The findings prompted Hunt’s team to transplant embryonic progenitor cells capable of generating inhibitory internerneurons into the brains of the mutant mice. They targeted the hippocampus, a brain region critical for learning and memory, for cell transplantation.
“Inhibitory neurons regulate oscillatory rhythms that are required for memory functions,” Hunt said. “We’ve been developing a similar interneuron cell therapy for epilepsy, so we naturally thought of trying this approach in mice with CHD2 mutation.”
In the UCI study, the transplanted inhibitory cells migrated throughout the hippocampus and generated new interneurons, in effect replacing the brain cells that were missing in the mutant mice. In addition to having more inhibitory nerve cells, the treated mice showed a dramatic improvement in hippocampal-dependent memory.
“At least in principle, it should be possible to develop targeted therapies for genetic disorders like CHD2 mutation,” Hunt said. “That would be great, because in many cases, the medications that are currently available offer no therapeutic value at all.”
While the new research offers an important step toward understanding the role of CHD2 in brain development and function, further studies are necessary before interneuron progenitors can be used for cell therapy in the clinic. The Hunt lab next aims to evaluate brain wiring in the mouse model more closely and to explore how CHD2 mutations affect different neuronal pathways.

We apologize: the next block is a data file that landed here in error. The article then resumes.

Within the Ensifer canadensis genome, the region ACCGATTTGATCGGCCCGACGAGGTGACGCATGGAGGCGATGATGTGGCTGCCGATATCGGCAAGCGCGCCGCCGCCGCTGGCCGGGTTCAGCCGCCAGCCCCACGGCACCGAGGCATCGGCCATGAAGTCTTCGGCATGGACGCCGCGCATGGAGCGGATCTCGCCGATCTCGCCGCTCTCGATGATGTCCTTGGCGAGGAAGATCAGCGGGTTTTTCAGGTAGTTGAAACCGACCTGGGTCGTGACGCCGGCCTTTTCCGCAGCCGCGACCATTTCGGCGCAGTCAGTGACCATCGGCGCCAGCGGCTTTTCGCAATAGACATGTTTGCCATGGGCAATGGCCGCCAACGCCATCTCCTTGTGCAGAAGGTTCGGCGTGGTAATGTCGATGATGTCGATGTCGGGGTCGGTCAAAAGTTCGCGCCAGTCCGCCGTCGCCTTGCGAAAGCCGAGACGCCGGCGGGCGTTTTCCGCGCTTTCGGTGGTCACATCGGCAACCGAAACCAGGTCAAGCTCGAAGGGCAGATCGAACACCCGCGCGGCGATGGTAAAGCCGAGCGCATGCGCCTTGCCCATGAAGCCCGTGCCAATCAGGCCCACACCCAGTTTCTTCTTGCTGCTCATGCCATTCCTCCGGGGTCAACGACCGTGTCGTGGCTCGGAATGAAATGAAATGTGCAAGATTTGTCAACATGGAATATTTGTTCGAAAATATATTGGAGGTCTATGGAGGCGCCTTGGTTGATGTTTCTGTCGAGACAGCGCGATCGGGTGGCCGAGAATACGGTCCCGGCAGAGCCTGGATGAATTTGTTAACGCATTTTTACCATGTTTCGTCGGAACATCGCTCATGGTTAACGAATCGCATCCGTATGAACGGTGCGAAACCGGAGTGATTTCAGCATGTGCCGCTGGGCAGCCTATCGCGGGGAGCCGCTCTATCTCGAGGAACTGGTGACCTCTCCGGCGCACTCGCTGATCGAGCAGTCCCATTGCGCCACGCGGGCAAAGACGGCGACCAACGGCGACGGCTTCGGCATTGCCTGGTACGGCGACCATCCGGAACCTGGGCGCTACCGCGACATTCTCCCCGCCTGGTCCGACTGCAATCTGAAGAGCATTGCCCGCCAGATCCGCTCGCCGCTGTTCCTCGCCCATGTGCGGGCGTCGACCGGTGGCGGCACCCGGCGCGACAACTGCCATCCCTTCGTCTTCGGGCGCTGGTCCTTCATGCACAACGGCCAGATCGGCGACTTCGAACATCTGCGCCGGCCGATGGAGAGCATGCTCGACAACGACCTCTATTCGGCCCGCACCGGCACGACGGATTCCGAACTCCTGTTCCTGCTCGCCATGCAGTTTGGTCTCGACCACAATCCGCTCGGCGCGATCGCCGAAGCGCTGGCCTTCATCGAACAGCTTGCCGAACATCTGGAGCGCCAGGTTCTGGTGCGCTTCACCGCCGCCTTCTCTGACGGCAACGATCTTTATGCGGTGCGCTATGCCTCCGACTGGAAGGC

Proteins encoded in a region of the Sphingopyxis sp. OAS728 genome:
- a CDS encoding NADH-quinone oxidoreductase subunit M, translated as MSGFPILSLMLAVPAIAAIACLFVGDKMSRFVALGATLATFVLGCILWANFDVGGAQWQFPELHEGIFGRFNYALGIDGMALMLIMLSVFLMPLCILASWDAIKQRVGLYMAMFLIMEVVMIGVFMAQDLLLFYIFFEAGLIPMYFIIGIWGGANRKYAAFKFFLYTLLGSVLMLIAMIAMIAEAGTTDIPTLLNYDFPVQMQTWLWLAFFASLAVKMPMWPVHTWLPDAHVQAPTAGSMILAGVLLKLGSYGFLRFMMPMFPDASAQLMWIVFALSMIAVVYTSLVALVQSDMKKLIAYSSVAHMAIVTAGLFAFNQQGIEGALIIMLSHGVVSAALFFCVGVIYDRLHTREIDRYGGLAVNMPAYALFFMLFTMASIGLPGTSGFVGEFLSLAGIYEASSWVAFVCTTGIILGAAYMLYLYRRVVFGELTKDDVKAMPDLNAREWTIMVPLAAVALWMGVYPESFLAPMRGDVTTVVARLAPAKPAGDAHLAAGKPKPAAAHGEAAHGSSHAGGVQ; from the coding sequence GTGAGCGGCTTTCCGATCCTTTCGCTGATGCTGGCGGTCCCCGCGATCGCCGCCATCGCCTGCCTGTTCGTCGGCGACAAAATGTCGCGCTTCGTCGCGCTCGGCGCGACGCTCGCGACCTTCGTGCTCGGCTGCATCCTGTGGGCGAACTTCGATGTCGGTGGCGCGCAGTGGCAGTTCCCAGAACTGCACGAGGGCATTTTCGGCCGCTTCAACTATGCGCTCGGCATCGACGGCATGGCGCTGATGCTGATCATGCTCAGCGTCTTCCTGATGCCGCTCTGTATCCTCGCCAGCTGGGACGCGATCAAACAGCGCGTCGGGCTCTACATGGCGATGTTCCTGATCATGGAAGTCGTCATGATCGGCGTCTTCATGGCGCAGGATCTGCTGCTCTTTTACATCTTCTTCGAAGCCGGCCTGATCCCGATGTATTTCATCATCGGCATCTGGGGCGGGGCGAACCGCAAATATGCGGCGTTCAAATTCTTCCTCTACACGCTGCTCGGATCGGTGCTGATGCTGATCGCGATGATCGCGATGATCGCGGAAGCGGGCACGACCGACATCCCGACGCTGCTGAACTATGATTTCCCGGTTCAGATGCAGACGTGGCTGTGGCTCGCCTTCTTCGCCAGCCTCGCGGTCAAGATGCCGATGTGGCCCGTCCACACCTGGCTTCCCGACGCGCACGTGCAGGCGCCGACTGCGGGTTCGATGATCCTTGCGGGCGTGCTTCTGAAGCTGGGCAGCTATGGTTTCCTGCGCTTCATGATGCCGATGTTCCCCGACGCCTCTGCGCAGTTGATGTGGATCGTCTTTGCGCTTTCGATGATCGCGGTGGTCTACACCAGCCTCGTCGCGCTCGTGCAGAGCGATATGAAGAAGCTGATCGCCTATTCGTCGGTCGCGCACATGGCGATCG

A large international research team has discovered a new genetic cause for a severe, difficult-to-treat childhood epilepsy syndrome. Spontaneous mutations in one gene disrupt the flow of calcium in brain cells, resulting in epileptic overactivity. The team’s research in patients also found clues to potential medical treatments for the rare condition.
“Even though variants in this gene were only just discovered to cause disease, we already have a good understanding of how changes in the gene’s associated protein affect brain function—causing neural overactivity in epilepsy,” said first author Katherine L. Helbig, MS, CGC, a research genetic counselor in the Neurogenetics Program in the Division of Neurology at Children’s Hospital of Philadelphia (CHOP). “Furthermore, although much follow-up research remains to be done, we found that there is a possibility that specific anti-seizure medications could reduce this overactivity in some patients.”
The senior authors of this large international study, published online today in the American Journal of Human Genetics, were Heather C. Mefford, MD, Ph.D., of the University of Washington, and Holger Lerche, MD, of the University of Tuebingen, Germany. The full research team included nearly 100 scientists, from Europe, Canada, China, Australia, New Zealand and the United States.
Katherine L. Helbig, MS, LCGC, is a genetic counselor in the Division of Neurology at Children's Hospital of Philadelphia. Credit: Children's Hospital of Philadelphia
The research team focused on disease-causing changes in the CACNAIE gene, long suspected to play a key role in how neurons regulate their electrical activity, but not previously known to cause human disease. This study was the first to link the gene to human epilepsy. By doing next-generation sequencing in 30 infants and young children with severe epilepsy, the team pinpointed disease-causing variants in CACNA1E. In most cases, the gene variants were de novo—present in the affected children, but not found in their parents. De novo variants are being increasingly found in severe childhood epilepsies.